4
$\begingroup$

I'm currently developing a finite element solver for academic/research purposes. Therefore I'm searching for a pre- and postprocessor in my toolchain.

For a previous project I have used gmsh as a mesher and paraview as a postprocessor, but I'm not satisfied. Gmsh works for meshing but I had my fair share of problems with it. A complete preprocessor which I could use for model generation, meshing and defining the boundary conditions would make it so much easier for me. Paraview, unfortunately, doesn't support gauss points without modifications. I would rather put work into improving my solver than modifing Paraview.

During my search for alternatives I found Salome, which is interesting but the search of a complete documentation with the specification of input and output formats yielded nothing.

Does anyone know good pre- and postprocessors to use with a custom finite element solver? I prefer freeware/open source but I'm open to commercial alternatives, which support some 'open' formats which I can save my results with.

$\endgroup$
  • $\begingroup$ What programming language are you using? $\endgroup$ – nicoguaro Jun 5 '17 at 14:38
  • $\begingroup$ I use Python, C++ and FORTRAN. But that shouldn't make a difference. $\endgroup$ – P. G. Jun 5 '17 at 17:31
  • 1
    $\begingroup$ In an ideal world, that should not make a difference.But in the real world it does. For example, you can use vtk directly from Python and C++. You can use meshio for easily handling different file formats, as well. $\endgroup$ – nicoguaro Jun 5 '17 at 17:42
  • 1
    $\begingroup$ I don't understand the comments about Gauss points -- what exactly do you want to do with them? Don't you have the data in the nodal points of your finite element? Or, if you don't, why not just interpolate the data to the nodal points? $\endgroup$ – Wolfgang Bangerth Jun 5 '17 at 19:33
  • 1
    $\begingroup$ If you insist on this requirement for the post-processor to support element results at Gauss points, you are going to drastically reduce the number of available options. I strongly suggest you take the suggestion of @wolfgang bangerth and simply interpolate the results to the nodal points. You should take a look at the trick they use in Deal II of creating duplicate node points in the VTK file to deal with discontinuous element data. $\endgroup$ – Bill Greene Jun 5 '17 at 23:37
4
$\begingroup$

Cubit/Trelis for generating meshes (Exodus.II files) and Paraview/Visit usually work well for low order FE codes. The advantage of Exodus.II is that it is a standard and therefore edge/side/face numbering etc. are consistent. E.g., see slide 121 here.

$\endgroup$
  • $\begingroup$ Thanks, I will have a look into Cubit/Trelis. Paraview is kind of the last resort for me because it doesn't support gauss points without modifications. $\endgroup$ – P. G. Jun 5 '17 at 17:42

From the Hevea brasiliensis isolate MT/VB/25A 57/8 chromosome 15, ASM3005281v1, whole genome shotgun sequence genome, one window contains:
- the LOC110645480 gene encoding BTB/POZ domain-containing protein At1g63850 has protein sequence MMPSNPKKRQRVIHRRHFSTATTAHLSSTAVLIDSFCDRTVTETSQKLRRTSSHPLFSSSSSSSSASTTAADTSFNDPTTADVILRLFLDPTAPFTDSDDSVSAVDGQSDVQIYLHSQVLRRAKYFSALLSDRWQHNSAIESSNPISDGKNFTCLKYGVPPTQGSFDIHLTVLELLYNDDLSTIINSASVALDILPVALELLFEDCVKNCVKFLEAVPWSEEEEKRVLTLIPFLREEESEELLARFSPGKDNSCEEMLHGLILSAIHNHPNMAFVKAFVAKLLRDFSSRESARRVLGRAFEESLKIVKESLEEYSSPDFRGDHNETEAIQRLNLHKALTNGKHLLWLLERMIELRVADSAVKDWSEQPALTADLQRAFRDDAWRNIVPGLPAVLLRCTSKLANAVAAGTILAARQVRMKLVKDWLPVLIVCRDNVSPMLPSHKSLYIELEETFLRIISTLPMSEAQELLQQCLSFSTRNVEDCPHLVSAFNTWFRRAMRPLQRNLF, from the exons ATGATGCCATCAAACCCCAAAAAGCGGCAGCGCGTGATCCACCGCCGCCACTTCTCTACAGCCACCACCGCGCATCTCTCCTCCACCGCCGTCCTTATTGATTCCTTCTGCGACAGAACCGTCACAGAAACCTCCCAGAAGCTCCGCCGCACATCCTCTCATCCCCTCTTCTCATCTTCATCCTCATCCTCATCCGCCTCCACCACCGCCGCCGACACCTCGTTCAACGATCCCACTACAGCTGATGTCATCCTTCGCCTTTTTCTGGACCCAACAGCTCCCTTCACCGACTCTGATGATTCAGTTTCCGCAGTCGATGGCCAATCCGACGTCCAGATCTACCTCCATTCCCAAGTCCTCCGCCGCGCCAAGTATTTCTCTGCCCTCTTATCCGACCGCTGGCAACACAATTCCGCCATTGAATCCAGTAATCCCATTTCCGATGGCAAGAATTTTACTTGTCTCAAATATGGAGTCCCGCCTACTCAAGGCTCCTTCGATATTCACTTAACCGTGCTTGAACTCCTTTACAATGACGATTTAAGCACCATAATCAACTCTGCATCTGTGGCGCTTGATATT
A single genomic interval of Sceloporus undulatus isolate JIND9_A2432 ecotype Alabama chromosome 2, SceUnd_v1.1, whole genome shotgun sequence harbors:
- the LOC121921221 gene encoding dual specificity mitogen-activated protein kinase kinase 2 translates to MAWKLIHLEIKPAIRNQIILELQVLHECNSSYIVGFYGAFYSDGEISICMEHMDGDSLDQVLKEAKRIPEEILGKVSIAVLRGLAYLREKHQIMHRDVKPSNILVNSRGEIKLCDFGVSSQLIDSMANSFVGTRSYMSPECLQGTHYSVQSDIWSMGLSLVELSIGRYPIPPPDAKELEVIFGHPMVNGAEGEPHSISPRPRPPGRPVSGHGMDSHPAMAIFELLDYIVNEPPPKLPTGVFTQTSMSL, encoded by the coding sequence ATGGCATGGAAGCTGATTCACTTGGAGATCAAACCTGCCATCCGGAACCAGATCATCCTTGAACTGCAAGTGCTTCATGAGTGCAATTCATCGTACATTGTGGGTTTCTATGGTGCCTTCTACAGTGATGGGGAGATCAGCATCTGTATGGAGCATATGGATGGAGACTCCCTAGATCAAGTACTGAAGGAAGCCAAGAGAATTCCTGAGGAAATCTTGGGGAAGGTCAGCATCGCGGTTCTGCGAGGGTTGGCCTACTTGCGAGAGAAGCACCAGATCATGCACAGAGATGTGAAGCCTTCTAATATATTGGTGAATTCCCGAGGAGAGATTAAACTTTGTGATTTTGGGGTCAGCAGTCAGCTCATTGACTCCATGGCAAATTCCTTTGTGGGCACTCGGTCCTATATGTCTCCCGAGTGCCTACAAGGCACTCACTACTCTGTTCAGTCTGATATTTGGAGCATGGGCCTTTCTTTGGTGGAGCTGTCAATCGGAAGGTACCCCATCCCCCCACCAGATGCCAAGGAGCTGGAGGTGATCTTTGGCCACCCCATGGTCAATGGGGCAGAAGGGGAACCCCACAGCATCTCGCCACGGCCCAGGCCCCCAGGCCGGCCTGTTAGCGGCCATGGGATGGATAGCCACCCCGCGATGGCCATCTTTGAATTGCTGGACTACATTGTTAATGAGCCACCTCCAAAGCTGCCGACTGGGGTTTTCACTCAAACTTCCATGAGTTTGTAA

1
$\begingroup$

I think trelis/Cubit is one of the best in business of mesh generation. Last I heard they were even about to offer fully confirmed unstructured hex meshes. For post processing visit/paraview are well built but they have their own limitations like the one you mentioned with access to gaussian point operations. If you are very much into customizing, vtk's C++ or python library will give you a lot of tools to work with which gives you access to low level variables which you can modify and extract data the way you want and visualize them in the same pipeline of operations. They have very nice example page with all kinds of problems here

$\endgroup$
  • $\begingroup$ Thanks, but like I've written in my original question I would rather put some more work in my solver than into customizing a postprocessor. In addition to that customizing one piece of software would require possible collaborators to have this customized software as well... $\endgroup$ – P. G. Jun 5 '17 at 19:46
1
$\begingroup$

In our research group we use GiD . It has what you are looking for, a pre-processor with a nice geometry editor (2D and 3D) and a very good mesher. It generates preprocessing files using a flexible language, it can run your solver automatically and read the result. GiD also has a very functional post-processor with many options to display results, it can even be used to generate videos for dynamic problems.

Everything is well integrated and works in Windows, Linux and Mac OS X. The documentation is also good.

You can test it for free for several months, the single license cost is between 500-1600 euros (https://www.gidhome.com/purchase/price-table)

$\endgroup$

Your Answer

By clicking “Post Your Answer”, you agree to our terms of service, privacy policy and cookie policy

Not the answer you're looking for? Browse other questions tagged or ask your own question.